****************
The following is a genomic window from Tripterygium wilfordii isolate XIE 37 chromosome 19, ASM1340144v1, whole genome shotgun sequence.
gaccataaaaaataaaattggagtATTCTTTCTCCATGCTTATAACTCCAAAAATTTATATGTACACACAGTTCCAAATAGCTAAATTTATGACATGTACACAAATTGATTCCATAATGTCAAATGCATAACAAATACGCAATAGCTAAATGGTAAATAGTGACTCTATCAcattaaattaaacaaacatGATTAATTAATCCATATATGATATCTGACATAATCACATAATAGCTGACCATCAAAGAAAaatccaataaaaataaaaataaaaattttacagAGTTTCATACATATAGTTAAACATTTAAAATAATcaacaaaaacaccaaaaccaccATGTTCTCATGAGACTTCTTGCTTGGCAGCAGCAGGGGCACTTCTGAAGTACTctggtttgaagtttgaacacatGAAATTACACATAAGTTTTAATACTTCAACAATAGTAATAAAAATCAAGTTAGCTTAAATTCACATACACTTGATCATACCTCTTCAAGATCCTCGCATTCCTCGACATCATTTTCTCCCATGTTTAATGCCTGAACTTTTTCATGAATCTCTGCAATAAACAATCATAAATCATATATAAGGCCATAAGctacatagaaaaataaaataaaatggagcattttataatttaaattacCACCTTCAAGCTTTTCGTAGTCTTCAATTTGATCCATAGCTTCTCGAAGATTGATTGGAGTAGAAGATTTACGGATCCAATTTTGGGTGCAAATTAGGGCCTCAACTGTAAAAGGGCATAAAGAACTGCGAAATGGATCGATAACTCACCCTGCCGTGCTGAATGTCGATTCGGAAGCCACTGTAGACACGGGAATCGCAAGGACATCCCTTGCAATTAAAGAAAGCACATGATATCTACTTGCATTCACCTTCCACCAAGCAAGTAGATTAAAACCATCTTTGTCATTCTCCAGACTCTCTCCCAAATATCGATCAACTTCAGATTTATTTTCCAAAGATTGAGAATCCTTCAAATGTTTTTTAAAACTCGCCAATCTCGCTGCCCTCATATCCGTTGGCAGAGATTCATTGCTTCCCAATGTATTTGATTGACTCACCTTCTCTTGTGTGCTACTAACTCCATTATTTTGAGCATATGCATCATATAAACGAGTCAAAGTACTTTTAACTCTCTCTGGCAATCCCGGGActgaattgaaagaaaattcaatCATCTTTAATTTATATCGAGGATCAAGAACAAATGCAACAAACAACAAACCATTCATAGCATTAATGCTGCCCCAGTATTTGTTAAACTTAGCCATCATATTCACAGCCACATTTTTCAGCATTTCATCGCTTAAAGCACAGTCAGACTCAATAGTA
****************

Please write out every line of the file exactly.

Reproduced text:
The following is a genomic window from Tripterygium wilfordii isolate XIE 37 chromosome 19, ASM1340144v1, whole genome shotgun sequence.
gaccataaaaaataaaattggagtATTCTTTCTCCATGCTTATAACTCCAAAAATTTATATGTACACACAGTTCCAAATAGCTAAATTTATGACATGTACACAAATTGATTCCATAATGTCAAATGCATAACAAATACGCAATAGCTAAATGGTAAATAGTGACTCTATCAcattaaattaaacaaacatGATTAATTAATCCATATATGATATCTGACATAATCACATAATAGCTGACCATCAAAGAAAaatccaataaaaataaaaataaaaattttacagAGTTTCATACATATAGTTAAACATTTAAAATAATcaacaaaaacaccaaaaccaccATGTTCTCATGAGACTTCTTGCTTGGCAGCAGCAGGGGCACTTCTGAAGTACTctggtttgaagtttgaacacatGAAATTACACATAAGTTTTAATACTTCAACAATAGTAATAAAAATCAAGTTAGCTTAAATTCACATACACTTGATCATACCTCTTCAAGATCCTCGCATTCCTCGACATCATTTTCTCCCATGTTTAATGCCTGAACTTTTTCATGAATCTCTGCAATAAACAATCATAAATCATATATAAGGCCATAAGctacatagaaaaataaaataaaatggagcattttataatttaaattacCACCTTCAAGCTTTTCGTAGTCTTCAATTTGATCCATAGCTTCTCGAAGATTGATTGGAGTAGAAGATTTACGGATCCAATTTTGGGTGCAAATTAGGGCCTCAACTGTAAAAGGGCATAAAGAACTGCGAAATGGATCGATAACTCACCCTGCCGTGCTGAATGTCGATTCGGAAGCCACTGTAGACACGGGAATCGCAAGGACATCCCTTGCAATTAAAGAAAGCACATGATATCTACTTGCATTCACCTTCCACCAAGCAAGTAGATTAAAACCATCTTTGTCATTCTCCAGACTCTCTCCCAAATATCGATCAACTTCAGATTTATTTTCCAAAGATTGAGAATCCTTCAAATGTTTTTTAAAACTCGCCAATCTCGCTGCCCTCATATCCGTTGGCAGAGATTCATTGCTTCCCAATGTATTTGATTGACTCACCTTCTCTTGTGTGCTACTAACTCCATTATTTTGAGCATATGCATCATATAAACGAGTCAAAGTACTTTTAACTCTCTCTGGCAATCCCGGGActgaattgaaagaaaattcaatCATCTTTAATTTATATCGAGGATCAAGAACAAATGCAACAAACAACAAACCATTCATAGCATTAATGCTGCCCCAGTATTTGTTAAACTTAGCCATCATATTCACAGCCACATTTTTCAGCATTTCATCGCTTAAAGCACAGTCAGACTCAATAGTA